Peer Reviewed Publications

Qigong exercise has shown promising results in clinical experience and in randomized, controlled pilot studies for affecting aspects of type 2 diabetes mellitus (T2DM) including blood glucose, triglycerides, total cholesterol, weight, BMI, and insulin resistance.

Putiri, A.L., Close, J.R., Lilly, H.R., Guillaume, N., & Sun, G.C. (2017). Qigong Exercises for the Management of Type 2 Diabetes Mellitus. Medicines (Basel, Switzerland)4(3), 59. doi:10.3390/medicines4030059.

https://www.ncbi.nlm.nih.gov/pmc/articles/PMC5622394/


Qigong exercise has shown promising results in clinical experience and in randomized, controlled pilot studies for affecting aspects of type 2 diabetes mellitus (T2DM) including positive associations between participation in Qigong and blood glucose, triglycerides, total cholesterol, weight, body mass index (BMI) and insulin resistance. Lifestyle changes with appropriate diet and exercise are paramount in managing T2DM. Regular Qigong practice as part of one’s exercise routine can have a positive influence on one’s awareness of behaviors that either contribute to or improve one’s condition and can lead to helpful lifestyle changes, an overall sense of wellbeing and better health. Qigong exercises can play an important, synergistic role in integrative care with biomedical approaches and with acupuncture, Chinese herbal medicine and nutrition for managing T2DM.

Sun, G.C., Osgood, C., and Lilly, H.R. (2017) Chinese Medical Therapies for Diabetes, Infertility, Silicosis and the Theoretical Basis. doi: 10.5772/67065.

https://www.intechopen.com/books/chinese-medical-therapies-for-diabetes-infertility-silicosis-and-the-theoretical-basis/qigong-for-the-management-of-type-2-diabetes-mellitus


The findings of the recent analysis of the Yi Ren Medical Qigong (YRMQ) intervention were associated with trends in weight loss (p=0.1), and Body Mass Index (BMI) reduction (p=0.04) and improvement of insulin resistance (IR) (p=0.075) in people with type 2 diabetes mellitus. The effect of YRMQ on IR may work different mechanisms from the active control group, progressive resistance training (PRT).

Sun, G.C., Ding, X., Zhou, X.H., Putiri, A., and Bradley, R. (2014). Effects of Yi Ren Medical Qigong on Body Weight in People with Type 2 Diabetes Mellitus: A Secondary Analysis of a Randomized Controlled Pilot Study. Journal of Integrative Medicine & Therapy, 1(1): 5.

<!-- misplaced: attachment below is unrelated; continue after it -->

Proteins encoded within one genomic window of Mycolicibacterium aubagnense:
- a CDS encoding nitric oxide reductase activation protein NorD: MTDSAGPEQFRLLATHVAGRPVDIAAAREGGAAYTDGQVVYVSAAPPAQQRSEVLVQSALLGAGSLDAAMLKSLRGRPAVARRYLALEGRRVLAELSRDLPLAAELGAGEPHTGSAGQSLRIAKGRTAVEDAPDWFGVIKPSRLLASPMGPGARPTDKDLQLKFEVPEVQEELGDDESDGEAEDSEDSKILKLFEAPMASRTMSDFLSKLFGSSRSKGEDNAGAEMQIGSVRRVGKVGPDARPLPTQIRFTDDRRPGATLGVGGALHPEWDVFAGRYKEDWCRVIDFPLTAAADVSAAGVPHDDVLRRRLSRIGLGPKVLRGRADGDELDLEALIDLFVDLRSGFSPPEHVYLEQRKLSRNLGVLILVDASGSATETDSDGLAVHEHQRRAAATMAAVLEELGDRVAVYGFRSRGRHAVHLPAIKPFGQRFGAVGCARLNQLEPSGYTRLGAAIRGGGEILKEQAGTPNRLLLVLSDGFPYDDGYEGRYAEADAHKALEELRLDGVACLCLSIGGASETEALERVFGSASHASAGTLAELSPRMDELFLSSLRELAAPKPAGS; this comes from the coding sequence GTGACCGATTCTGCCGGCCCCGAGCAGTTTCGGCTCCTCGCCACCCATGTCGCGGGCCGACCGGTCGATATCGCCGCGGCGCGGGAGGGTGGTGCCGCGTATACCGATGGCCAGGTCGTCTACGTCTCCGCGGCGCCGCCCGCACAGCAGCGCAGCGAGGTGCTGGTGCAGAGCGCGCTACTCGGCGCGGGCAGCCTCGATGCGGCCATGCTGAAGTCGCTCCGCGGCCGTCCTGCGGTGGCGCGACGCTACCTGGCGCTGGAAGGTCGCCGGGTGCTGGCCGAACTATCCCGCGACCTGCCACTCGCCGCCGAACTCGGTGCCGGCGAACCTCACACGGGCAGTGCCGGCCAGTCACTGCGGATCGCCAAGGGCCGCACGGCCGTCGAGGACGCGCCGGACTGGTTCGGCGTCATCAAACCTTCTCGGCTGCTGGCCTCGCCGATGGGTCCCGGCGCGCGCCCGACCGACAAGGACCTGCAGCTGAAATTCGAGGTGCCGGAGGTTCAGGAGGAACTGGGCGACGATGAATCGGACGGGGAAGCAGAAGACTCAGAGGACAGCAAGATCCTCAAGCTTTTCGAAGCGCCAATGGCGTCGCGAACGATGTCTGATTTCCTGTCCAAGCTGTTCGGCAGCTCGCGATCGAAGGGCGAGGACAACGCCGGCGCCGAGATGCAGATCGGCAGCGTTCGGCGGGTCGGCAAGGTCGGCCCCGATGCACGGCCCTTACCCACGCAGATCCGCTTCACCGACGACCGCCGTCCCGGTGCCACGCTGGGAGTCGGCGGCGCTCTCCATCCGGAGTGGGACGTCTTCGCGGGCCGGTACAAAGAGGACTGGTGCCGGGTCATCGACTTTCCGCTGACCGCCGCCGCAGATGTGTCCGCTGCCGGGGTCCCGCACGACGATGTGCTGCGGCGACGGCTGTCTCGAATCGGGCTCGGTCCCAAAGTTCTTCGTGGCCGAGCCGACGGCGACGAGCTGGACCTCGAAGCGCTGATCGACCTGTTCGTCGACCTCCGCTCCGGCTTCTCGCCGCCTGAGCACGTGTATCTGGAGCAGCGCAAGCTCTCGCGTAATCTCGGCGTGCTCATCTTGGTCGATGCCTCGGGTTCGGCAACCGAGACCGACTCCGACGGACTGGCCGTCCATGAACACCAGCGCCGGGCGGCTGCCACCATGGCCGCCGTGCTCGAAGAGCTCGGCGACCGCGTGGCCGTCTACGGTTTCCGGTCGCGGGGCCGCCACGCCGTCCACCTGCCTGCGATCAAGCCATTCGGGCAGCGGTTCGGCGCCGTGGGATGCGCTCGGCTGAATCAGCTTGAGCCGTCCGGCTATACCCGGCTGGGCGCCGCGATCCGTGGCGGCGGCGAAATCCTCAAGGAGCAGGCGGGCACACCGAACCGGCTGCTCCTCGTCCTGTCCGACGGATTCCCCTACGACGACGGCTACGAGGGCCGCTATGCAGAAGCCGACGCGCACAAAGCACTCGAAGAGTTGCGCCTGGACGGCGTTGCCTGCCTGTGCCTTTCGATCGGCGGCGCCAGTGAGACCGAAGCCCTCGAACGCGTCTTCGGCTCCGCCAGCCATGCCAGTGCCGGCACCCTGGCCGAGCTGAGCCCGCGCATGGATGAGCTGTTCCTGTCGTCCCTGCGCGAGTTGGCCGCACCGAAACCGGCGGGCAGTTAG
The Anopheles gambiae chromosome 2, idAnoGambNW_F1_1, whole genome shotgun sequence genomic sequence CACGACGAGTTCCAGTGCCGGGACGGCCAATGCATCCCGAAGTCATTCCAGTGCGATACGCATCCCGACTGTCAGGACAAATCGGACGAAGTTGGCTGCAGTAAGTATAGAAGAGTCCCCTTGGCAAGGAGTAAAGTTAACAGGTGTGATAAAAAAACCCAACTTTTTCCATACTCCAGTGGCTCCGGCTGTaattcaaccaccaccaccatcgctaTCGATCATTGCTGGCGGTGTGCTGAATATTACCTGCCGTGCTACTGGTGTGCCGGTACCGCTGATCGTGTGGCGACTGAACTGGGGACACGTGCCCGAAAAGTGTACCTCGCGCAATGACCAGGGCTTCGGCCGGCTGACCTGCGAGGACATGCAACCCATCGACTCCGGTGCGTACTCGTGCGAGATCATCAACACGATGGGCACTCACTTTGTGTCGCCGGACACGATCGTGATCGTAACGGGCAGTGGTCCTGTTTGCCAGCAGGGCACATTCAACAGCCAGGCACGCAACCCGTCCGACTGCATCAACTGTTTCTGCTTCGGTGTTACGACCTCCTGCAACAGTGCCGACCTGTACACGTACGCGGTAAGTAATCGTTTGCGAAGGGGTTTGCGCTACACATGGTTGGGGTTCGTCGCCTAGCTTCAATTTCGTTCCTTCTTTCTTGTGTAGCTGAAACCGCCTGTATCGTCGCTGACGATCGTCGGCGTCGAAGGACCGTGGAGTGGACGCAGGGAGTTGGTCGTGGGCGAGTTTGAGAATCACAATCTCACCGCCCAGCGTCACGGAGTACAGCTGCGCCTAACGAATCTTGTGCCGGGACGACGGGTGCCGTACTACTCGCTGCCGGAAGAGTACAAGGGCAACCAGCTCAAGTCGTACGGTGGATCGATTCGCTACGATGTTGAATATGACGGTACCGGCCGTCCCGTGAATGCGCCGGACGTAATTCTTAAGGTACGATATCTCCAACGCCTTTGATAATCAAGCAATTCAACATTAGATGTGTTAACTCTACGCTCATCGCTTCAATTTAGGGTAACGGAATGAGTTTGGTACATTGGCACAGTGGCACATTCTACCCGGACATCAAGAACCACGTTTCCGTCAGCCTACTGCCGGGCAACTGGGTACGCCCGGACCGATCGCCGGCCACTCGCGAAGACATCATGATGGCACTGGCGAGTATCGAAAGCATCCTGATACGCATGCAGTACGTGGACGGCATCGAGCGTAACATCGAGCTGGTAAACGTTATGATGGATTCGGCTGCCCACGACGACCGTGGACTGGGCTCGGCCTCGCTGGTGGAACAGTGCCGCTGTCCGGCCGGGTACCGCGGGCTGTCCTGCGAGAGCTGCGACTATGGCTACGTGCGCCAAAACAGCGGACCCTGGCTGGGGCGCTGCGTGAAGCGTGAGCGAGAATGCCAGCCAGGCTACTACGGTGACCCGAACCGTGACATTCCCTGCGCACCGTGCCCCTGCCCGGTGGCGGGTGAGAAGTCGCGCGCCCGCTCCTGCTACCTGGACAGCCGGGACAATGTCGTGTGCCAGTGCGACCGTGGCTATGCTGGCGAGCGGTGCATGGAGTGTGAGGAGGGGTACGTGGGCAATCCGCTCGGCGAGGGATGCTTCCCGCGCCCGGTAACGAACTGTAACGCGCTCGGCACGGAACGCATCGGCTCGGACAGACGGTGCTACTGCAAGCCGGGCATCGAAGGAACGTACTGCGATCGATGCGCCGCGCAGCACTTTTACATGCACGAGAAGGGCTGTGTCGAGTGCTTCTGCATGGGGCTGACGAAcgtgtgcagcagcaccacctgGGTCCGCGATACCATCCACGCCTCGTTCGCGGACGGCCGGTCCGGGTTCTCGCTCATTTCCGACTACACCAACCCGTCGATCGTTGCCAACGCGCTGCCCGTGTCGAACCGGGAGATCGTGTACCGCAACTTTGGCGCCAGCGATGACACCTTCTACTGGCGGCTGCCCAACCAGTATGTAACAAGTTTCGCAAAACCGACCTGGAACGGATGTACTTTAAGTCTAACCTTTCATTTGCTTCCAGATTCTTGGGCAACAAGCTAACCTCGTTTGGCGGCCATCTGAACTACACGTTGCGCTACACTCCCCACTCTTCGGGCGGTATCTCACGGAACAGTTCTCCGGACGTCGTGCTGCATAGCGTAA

http://www.avensonline.org/wp-content/uploads/JIMT-2378-1343-01-0001.pdf


Yi Ren Medical Qigong (YRMQ) decreased perceived-stress scores by 29.3% (P < .05) and depression scores by 14.3% (not significant [NS]). The active control group, Progressive Resistance Training, also decreased stress scores by 18.6% (NS) and decreased depression scores by 50% (P < .03). Stress and depression measures remained unchanged in the standard care group, which followed usual care by their primary care physician only.

Putiri, A.L.1Lovejoy, J.C., Gillham, S., Sasagawa, M., Bradley, R., Sun, G.C. (2012).Psychological effects of Yi Ren Medical Qigong and progressive resistance training in adults with type 2 diabetes mellitus: a randomized controlled pilot study. Alternative Therapies in Health & Medicine. 18(1):30-4.

https://pdfs.semanticscholar.org/4192/7d50de63b4bf272afd43cb28b4fdcf87147e.pdf


Qigong therapy for twelve weeks resulted in significant reductions in fasting glucose levels in patients with type 2 diabetes and demonstrated trends toward improvement in insulin resistance and A1c. These results suggest that Qigong may be an effective complementary therapy for individuals with type 2 diabetes.

Sun, G.C., Lovejoy, J.C., Gillham, S., Putiri, A., Sasagawa, M., and Bradley, R. (2010). Effects of Qigong on Glucose Control in Type 2 Diabetes. Diabetes Care. 33(1): e8.

http://care.diabetesjournals.org/content/33/1/e8